• Cathy - skill, sharing and experience
  • Jen - skill, sharing and experience with a smile
  • Mak - enthusiasm, one of the best grinders I have seen for a while, and a good listener
  • Mitsu - kind, hardworking and a team player
  • Jodie - enthusiastic, always ready for a job, and committed to the project
  • Duncan - I am going to say one thing besides his obvious enthusiasm, he gets what SWD is on about!
  • Ilter - bucket loads of enthusiasm, energy and commitment
  • Jordan - watching him grow through the journey was indeed exciting
  • Andrew - quiet confidence, and his skill was impressive

It would be remiss not to mention three people who added significantly to this campaign:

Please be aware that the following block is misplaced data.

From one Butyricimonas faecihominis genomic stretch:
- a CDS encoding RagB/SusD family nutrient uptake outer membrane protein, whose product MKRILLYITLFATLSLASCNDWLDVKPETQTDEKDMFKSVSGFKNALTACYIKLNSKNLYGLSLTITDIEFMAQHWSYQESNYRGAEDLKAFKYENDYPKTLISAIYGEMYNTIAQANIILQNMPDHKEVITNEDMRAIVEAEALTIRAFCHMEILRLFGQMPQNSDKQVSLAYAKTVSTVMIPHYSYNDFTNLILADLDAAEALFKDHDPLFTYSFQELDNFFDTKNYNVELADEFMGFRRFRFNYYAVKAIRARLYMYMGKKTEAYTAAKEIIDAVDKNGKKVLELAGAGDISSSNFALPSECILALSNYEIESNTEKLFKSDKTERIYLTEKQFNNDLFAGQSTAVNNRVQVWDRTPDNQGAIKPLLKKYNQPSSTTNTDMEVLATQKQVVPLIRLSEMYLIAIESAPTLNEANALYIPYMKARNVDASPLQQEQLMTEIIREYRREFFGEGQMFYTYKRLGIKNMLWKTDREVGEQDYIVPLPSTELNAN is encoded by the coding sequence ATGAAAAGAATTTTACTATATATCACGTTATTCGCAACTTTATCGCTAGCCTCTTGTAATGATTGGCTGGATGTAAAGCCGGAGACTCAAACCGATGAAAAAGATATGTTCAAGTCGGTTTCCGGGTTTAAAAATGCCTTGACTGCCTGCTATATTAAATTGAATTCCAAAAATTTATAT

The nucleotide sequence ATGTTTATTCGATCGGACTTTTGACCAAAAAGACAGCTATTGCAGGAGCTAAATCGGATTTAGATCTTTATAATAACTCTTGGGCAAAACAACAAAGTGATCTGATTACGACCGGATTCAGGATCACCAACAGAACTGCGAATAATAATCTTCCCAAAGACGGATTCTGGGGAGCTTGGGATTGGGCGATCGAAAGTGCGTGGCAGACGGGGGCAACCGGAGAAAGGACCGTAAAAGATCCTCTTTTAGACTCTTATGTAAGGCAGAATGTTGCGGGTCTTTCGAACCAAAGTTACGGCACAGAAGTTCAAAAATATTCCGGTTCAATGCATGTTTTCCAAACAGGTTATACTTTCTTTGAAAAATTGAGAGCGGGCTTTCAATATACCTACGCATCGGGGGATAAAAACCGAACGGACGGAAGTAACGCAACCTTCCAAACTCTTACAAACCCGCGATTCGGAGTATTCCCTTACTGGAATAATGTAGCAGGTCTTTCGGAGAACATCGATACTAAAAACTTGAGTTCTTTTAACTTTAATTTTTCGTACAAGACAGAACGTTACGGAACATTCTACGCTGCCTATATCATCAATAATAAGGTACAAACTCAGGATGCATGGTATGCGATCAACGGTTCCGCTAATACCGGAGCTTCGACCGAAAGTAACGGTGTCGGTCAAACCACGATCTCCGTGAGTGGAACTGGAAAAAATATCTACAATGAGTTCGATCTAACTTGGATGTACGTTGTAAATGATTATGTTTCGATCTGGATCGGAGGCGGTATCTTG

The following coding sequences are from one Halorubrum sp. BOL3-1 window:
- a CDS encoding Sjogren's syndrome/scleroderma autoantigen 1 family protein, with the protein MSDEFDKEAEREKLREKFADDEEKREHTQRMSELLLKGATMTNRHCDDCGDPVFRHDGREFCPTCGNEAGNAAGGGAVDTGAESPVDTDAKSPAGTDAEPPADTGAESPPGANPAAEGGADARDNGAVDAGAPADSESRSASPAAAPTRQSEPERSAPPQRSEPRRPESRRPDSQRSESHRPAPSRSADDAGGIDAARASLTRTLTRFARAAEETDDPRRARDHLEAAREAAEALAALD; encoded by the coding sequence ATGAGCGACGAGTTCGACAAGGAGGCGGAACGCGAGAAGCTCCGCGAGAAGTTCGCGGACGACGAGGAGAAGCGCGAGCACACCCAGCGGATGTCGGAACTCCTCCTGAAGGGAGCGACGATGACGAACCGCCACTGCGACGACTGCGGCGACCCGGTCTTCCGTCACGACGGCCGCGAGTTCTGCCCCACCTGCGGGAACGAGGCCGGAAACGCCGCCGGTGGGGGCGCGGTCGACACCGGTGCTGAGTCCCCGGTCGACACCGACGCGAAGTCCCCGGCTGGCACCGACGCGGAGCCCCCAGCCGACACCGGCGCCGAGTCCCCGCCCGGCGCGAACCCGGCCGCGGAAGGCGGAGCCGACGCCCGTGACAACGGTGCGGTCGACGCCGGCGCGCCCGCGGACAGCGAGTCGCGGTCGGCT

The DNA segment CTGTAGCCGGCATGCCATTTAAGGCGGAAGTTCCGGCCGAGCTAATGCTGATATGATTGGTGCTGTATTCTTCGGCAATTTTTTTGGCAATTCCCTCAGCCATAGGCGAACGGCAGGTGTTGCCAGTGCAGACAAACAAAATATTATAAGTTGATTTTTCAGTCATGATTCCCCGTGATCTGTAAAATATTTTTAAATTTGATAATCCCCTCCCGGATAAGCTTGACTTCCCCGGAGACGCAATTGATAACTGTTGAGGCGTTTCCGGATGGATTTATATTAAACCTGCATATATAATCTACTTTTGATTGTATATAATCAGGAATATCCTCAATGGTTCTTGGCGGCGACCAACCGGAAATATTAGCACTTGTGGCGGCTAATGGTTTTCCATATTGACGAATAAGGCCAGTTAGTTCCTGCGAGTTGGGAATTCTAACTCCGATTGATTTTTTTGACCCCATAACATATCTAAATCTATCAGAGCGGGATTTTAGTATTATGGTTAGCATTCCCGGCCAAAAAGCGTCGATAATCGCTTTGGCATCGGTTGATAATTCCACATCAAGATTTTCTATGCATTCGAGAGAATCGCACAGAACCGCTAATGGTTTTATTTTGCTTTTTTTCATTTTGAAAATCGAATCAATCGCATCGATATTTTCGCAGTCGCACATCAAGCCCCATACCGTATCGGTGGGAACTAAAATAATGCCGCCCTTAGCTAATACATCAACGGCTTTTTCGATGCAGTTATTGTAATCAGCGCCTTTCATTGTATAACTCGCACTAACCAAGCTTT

• Renee - her level of commitment and work ethic is inspirational
  • Kathy - standing down due to a war injury at the last minute, we expect to see you back in 2020
  • Brett - behind the scenes work and training in the lead up, but had to pull out due to a broken wrist (Footpath - 1, Brett - 0). However, you will be pleased to know he rang me yesterday and said, "I've got an idea" - of course I hung up immediately!

So that was the crew of the 75th Rolex Sydney Hobart, and that's what it takes to make a successful team.

Will SWD be on the start line in 2020? Well, that's up to you and our crew...

Well done shipmates!

David Pescud

Founder, Sailors with disABILITIES

Click here for more information on our 25th Sydney Hobart Race, and to see photo galleries, videos and audio content

Sailors with disABILITIES wishes to thank all our sponsors, supporters and donors who make life changing sailing experiences happen through us. Our programs would cease to exist without them and our wonderful volunteers.